BULLETIN: Feds Say Scott Rothstein IT Associates Created Fake Banking Website; Meanwhile, Attorney Authored Bogus Letter And Another Associate ‘Posed’ As Banker And Plaintiff In Nonexistent Cases
BULLETIN: Four associates of jailed Ponzi schemer and disbarred attorney Scott Rothstein have been charged criminally by federal prosecutors in Florida with conspiracy to commit wire fraud. The new defendants include an attorney at Rothstein’s defunct Fort Lauderdale law firm, two IT employees of the firm and a Rothstein associate in the nightclub business.
The charges came in the form of a criminal information, which suggests the defendants are cooperating in the probe and ultimately may plead guilty to avoid the risk of indictment on other charges.
As has been the case with other Ponzi probes, the details emerging in the Rothstein case read like an impossible work of fiction — but prosecutors say the allegations are true.
Among the mind-blowing claims:
- Two IT employees — William Corte, 38, of Plantation, and Curtis Renie, 38, of Ft. Lauderdale — created a bogus web page by copying the legitimate page of TD Bank. “False account balances” were posted on the fraudulent page to make it appear as though Rothstein’s law firm, Rothstein Rosenfeldt and Adler (RRA), had between $300 million and $1.1 billion on deposit at the bank. “[N]o such funds were in the accounts. The false account balances were shown to investors to induce them to invest into the fraudulent investment scheme,” prosecutors said.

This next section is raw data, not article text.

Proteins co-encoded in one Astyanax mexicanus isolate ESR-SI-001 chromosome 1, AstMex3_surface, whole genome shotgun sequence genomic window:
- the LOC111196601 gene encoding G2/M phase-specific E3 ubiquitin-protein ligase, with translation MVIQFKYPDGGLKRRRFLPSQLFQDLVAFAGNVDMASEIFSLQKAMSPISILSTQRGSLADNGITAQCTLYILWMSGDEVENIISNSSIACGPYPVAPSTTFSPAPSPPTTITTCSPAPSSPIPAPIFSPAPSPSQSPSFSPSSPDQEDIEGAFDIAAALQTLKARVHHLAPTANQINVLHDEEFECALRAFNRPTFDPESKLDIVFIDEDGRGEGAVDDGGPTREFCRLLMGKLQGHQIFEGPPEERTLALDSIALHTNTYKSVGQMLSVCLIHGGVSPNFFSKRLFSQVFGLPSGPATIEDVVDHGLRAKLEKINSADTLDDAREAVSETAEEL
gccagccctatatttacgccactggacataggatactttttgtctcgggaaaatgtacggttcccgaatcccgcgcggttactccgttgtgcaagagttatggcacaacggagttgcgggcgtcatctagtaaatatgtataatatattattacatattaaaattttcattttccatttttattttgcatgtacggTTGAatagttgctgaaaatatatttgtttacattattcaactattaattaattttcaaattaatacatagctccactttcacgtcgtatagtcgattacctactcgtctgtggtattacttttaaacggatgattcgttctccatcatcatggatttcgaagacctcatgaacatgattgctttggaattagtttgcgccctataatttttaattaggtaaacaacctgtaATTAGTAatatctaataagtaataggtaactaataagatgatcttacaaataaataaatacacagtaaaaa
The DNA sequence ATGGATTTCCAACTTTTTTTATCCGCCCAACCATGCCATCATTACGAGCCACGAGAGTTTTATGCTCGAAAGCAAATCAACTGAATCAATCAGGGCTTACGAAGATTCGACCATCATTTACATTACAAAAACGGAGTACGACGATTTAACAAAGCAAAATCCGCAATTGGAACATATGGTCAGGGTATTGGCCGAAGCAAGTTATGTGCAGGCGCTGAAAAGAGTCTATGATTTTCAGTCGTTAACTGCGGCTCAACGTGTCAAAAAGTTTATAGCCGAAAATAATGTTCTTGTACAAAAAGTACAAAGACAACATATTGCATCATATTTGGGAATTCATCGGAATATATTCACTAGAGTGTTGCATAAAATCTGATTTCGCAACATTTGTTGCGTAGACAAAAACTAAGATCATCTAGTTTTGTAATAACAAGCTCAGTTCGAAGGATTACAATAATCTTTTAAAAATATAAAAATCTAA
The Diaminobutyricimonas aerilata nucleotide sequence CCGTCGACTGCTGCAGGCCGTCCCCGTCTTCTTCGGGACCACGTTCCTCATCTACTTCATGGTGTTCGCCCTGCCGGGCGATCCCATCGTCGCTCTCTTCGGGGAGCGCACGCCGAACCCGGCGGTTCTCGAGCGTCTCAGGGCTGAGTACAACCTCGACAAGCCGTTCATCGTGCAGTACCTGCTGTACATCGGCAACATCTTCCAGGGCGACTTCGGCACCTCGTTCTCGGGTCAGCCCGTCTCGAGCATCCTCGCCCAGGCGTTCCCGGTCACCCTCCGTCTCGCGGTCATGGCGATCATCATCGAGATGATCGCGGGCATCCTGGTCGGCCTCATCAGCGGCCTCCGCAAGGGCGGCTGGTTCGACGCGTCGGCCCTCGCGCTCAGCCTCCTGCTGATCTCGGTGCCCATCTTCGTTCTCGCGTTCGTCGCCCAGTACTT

- RRA attorney Howard Kusnick, 58, of Tamarac, wrote a bogus letter that claimed a case had been settled in favor of clients. In reality, prosecutors said, the clients’ funds had been used to prop up the scheme and make Ponzi payments to investors. “[N]o such litigation had been instituted and no such settlement existed,” prosecutors said.
- Stephen Caputi, 53, of Lauderhill, sometimes posed as a “banker” in meetings with Rothstein clients, and also posed as a “plaintiff” in bogus cases if the need surfaced. Caputi, prosecutors said, posed as a TD Bank employee and handed out false information on account balances to dupes. In a separate meeting with separate dupes, he posed as the the beneficiary of a $10 million settlement agreement to raise “investors’ confidence” in a deal, prosecutors said. Caputi was Rothstein’s partner in a nightclub.
“The house of cards supporting Scott Rothstein’s elaborate Ponzi scheme continues to crumble,” said U.S. Attorney Wifredo A. Ferrer of the Southern District of Florida. “As today’s charges confirm, we will follow all leads and continue to bring to justice those who helped Rothstein execute this billion dollar fraud and any other crimes that may have been committed through RAA. The investigation continues.”